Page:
Allergy Shots: What to Know

Allergy shots help your body get used to allergens, the things that trigger an allergic reaction. They aren’t a cure, but in time, your symptoms will get better and you may not have symptoms as often.

You may want to consider allergy shots -- also called " immunotherapy" -- if you have symptoms more than 3 months a year and medicines don’t give you enough relief.

How Often Do You Get Allergy Shots?

At first, you’ll go to your doctor once or twice a week for several months. You’ll get the shot in your upper arm. It'll contain a tiny amount of the thing you’re allergic to -- pollen, pet dander, mold, dust mites, or bee venom, for example.

The dose will go up gradually until you get to what’s called a maintenance dose. After that, you’ll usually get a shot every 2-4 weeks for 4-5 months. Then your doctor will gradually increase the time between shots until you’re getting them about once a month for 3-5 years. During that time, your allergy symptoms will get better and may even go away.

If your symptoms don’t improve after a year of shots, talk with your doctor about other treatment options.

How Should I Prepare for Allergy Shots?

You may want to avoid exercise or doing anything strenuous for 2 hours before and after your appointment. That’s because exercise boosts blood flow to the tissues and may cause the allergens to spread throughout your body faster. It’s not likely to cause a serious problem, but it’s best to be safe.

Tell your doctor about any other medicines or herbs and supplements you take. Some medications interfere with the treatment or raise the risk of side effects. You may need to stop allergy shots if you take these medications.

If you’re pregnant or planning to get pregnant, ask your doctor whether you should continue to get allergy shots.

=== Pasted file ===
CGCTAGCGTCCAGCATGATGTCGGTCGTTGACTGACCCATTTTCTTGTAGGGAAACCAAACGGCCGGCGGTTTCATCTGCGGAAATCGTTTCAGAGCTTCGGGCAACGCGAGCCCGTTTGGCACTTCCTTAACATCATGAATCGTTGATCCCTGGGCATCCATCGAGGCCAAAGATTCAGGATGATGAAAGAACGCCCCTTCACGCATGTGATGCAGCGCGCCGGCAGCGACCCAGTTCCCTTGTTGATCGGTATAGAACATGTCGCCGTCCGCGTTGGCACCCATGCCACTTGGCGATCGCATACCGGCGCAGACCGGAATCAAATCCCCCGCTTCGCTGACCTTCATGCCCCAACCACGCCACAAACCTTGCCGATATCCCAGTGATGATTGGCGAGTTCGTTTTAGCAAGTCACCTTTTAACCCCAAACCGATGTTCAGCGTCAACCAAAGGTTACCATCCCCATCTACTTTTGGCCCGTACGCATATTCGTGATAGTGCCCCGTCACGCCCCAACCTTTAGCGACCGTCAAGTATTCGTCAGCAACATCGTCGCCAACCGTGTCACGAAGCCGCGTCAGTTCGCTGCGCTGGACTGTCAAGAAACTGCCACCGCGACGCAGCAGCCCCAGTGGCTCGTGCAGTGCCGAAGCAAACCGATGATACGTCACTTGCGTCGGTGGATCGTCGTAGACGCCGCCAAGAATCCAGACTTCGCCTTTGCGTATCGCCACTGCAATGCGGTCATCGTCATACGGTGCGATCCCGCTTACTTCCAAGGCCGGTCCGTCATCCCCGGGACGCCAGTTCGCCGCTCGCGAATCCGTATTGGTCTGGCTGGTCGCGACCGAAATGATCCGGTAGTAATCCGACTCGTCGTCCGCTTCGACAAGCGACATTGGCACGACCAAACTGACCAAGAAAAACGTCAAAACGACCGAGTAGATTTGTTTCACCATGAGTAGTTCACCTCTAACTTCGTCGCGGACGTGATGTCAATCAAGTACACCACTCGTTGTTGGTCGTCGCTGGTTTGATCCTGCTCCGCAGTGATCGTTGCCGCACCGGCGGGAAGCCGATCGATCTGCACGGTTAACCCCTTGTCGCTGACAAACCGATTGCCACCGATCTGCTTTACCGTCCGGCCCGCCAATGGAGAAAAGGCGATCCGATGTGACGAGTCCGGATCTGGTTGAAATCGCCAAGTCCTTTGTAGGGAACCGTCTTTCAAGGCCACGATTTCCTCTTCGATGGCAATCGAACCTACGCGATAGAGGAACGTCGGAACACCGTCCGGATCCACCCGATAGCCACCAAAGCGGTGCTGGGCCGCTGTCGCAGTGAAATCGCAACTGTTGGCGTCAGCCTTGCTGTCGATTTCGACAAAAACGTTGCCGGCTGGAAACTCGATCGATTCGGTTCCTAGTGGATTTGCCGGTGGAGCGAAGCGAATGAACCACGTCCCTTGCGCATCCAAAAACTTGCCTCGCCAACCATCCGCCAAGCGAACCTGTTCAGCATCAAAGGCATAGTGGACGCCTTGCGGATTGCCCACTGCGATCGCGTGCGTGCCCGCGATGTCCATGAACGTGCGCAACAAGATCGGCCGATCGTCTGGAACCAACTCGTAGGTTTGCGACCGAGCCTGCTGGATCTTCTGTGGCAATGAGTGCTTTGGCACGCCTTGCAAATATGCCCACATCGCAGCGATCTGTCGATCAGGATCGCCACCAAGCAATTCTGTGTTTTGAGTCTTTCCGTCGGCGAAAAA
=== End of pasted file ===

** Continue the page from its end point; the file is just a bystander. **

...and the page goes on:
What Should I Expect Afteward?

Usually, you’ll stay at the doctor’s office for about 30 minutes after you get an allergy shot. That's to make sure you don't get side effects like itchy eyes, shortness of breath, a runny nose, or a tight throat. If you get these symptoms after you leave, go back to your doctor's office or to the nearest emergency room.

Redness, swelling, or irritation right around the site of the injection is normal. These symptoms should go away in 4 to 8 hours.

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Do Allergy Shots Work for Everyone?

A lot depends on how many things you're allergic to and how severe your symptoms are. Generally, allergy shots work for allergies to bee stings, pollen, dust mites, mold, and pet dander. There’s no proof that they work for food, drug, or latex allergies.

When Should I Call My Doctor?

Get on the phone and go to the nearest emergency room if you have shortness of breath, a tight throat, or any other symptoms that worry you after getting your shot.

Do I Have to Get a Shot?

There is another type of immunotherapy: three under-the-tongue tablets that you can take at home. Called Grastek, Oralair, and Ragwitek, they treat hay fever and boost your tolerance of allergy triggers.

What Is Rush Immunotherapy?

It’s a faster way to get to a maintenance dose, but it’s also riskier.

During the first part of the treatment, you get doses of the allergen every day instead of every few days. Your doctor will check on you closely, in case you have a bad reaction. In some cases, you may get medicine before you get the dose of the allergen, to help prevent a reaction.

Who Should Not Get Allergy Shots?

They may be more risky for people with heart or lung disease, or who take certain medications. Tell your allergist about your health and any medicines you take, so you can decide if allergy shots are right for you.

WebMD Medical Reference Reviewed by Jennifer Robinson, MD on October 12, 2016

Sources

SOURCES:

American Academy of Allergy, Asthma and Immunology.

American College of Allergy, Asthma and Immunology.

National Institutes of Health.

The John Hopkins Sinus Center: "Sublingual Immunotherapy."

UpToDate: "Oral and sublingual immunotherapy for allergic rhinitis."

News release, FDA.

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